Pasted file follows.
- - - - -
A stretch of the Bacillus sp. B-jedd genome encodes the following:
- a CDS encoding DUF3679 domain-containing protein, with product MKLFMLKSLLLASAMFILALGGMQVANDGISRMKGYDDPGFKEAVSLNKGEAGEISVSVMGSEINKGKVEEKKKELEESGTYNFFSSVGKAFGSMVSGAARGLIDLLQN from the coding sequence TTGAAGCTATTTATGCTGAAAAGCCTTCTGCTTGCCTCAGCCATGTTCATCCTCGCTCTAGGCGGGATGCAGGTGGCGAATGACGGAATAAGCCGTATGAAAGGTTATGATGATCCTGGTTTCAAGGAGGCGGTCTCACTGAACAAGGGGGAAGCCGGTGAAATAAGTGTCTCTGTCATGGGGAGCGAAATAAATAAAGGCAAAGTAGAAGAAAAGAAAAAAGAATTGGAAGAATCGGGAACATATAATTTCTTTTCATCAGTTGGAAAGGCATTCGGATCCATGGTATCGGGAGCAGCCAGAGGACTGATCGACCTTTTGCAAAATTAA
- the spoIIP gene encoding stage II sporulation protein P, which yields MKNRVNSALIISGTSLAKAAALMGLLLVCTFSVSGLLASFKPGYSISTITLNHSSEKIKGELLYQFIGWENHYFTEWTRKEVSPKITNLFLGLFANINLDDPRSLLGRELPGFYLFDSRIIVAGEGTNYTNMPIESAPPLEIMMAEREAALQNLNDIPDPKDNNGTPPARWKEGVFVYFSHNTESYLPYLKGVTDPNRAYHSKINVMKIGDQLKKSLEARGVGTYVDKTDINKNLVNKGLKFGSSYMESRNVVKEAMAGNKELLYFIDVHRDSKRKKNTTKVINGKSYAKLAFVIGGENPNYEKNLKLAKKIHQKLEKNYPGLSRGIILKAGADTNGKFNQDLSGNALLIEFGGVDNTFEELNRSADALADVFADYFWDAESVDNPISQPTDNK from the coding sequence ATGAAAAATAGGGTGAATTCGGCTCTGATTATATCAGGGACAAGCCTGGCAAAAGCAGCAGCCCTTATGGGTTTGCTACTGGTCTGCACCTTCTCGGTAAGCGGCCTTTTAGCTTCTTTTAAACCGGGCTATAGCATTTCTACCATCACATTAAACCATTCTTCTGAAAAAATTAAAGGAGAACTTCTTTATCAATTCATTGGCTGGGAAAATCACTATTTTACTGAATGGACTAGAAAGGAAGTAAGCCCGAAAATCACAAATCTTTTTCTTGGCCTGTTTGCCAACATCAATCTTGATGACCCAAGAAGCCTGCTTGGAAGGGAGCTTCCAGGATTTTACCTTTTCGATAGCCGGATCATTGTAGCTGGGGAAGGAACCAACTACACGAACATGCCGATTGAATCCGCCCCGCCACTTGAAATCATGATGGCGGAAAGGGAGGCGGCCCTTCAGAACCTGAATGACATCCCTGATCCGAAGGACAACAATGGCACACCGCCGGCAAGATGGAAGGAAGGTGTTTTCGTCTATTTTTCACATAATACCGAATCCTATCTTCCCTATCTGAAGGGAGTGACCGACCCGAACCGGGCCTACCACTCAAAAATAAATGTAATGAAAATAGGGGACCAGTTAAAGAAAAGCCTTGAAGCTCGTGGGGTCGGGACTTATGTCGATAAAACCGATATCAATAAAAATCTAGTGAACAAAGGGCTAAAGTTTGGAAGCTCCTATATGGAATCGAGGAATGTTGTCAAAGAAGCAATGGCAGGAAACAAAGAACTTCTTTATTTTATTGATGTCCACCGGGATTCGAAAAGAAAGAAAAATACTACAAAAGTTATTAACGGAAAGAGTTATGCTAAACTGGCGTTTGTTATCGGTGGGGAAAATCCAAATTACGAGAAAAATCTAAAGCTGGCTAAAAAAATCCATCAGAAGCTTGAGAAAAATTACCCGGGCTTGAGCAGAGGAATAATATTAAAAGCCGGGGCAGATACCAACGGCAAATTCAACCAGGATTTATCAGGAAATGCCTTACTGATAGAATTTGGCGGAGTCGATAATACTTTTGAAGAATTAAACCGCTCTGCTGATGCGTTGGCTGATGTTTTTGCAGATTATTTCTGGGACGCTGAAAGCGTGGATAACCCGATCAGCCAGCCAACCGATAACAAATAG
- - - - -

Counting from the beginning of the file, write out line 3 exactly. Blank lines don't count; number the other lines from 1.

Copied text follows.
- the spoIIP gene encoding stage II sporulation protein P, which yields MKNRVNSALIISGTSLAKAAALMGLLLVCTFSVSGLLASFKPGYSISTITLNHSSEKIKGELLYQFIGWENHYFTEWTRKEVSPKITNLFLGLFANINLDDPRSLLGRELPGFYLFDSRIIVAGEGTNYTNMPIESAPPLEIMMAEREAALQNLNDIPDPKDNNGTPPARWKEGVFVYFSHNTESYLPYLKGVTDPNRAYHSKINVMKIGDQLKKSLEARGVGTYVDKTDINKNLVNKGLKFGSSYMESRNVVKEAMAGNKELLYFIDVHRDSKRKKNTTKVINGKSYAKLAFVIGGENPNYEKNLKLAKKIHQKLEKNYPGLSRGIILKAGADTNGKFNQDLSGNALLIEFGGVDNTFEELNRSADALADVFADYFWDAESVDNPISQPTDNK from the coding sequence ATGAAAAATAGGGTGAATTCGGCTCTGATTATATCAGGGACAAGCCTGGCAAAAGCAGCAGCCCTTATGGGTTTGCTACTGGTCTGCACCTTCTCGGTAAGCGGCCTTTTAGCTTCTTTTAAACCGGGCTATAGCATTTCTACCATCACATTAAACCATTCTTCTGAAAAAATTAAAGGAGAACTTCTTTATCAATTCATTGGCTGGGAAAATCACTATTTTACTGAATGGACTAGAAAGGAAGTAAGCCCGAAAATCACAAATCTTTTTCTTGGCCTGTTTGCCAACATCAATCTTGATGACCCAAGAAGCCTGCTTGGAAGGGAGCTTCCAGGATTTTACCTTTTCGATAGCCGGATCATTGTAGCTGGGGAAGGAACCAACTACACGAACATGCCGATTGAATCCGCCCCGCCACTTGAAATCATGATGGCGGAAAGGGAGGCGGCCCTTCAGAACCTGAATGACATCCCTGATCCGAAGGACAACAATGGCACACCGCCGGCAAGATGGAAGGAAGGTGTTTTCGTCTATTTTTCACATAATACCGAATCCTATCTTCCCTATCTGAAGGGAGTGACCGACCCGAACCGGGCCTACCACTCAAAAATAAATGTAATGAAAATAGGGGACCAGTTAAAGAAAAGCCTTGAAGCTCGTGGGGTCGGGACTTATGTCGATAAAACCGATATCAATAAAAATCTAGTGAACAAAGGGCTAAAGTTTGGAAGCTCCTATATGGAATCGAGGAATGTTGTCAAAGAAGCAATGGCAGGAAACAAAGAACTTCTTTATTTTATTGATGTCCACCGGGATTCGAAAAGAAAGAAAAATACTACAAAAGTTATTAACGGAAAGAGTTATGCTAAACTGGCGTTTGTTATCGGTGGGGAAAATCCAAATTACGAGAAAAATCTAAAGCTGGCTAAAAAAATCCATCAGAAGCTTGAGAAAAATTACCCGGGCTTGAGCAGAGGAATAATATTAAAAGCCGGGGCAGATACCAACGGCAAATTCAACCAGGATTTATCAGGAAATGCCTTACTGATAGAATTTGGCGGAGTCGATAATACTTTTGAAGAATTAAACCGCTCTGCTGATGCGTTGGCTGATGTTTTTGCAGATTATTTCTGGGACGCTGAAAGCGTGGATAACCCGATCAGCCAGCCAACCGATAACAAATAG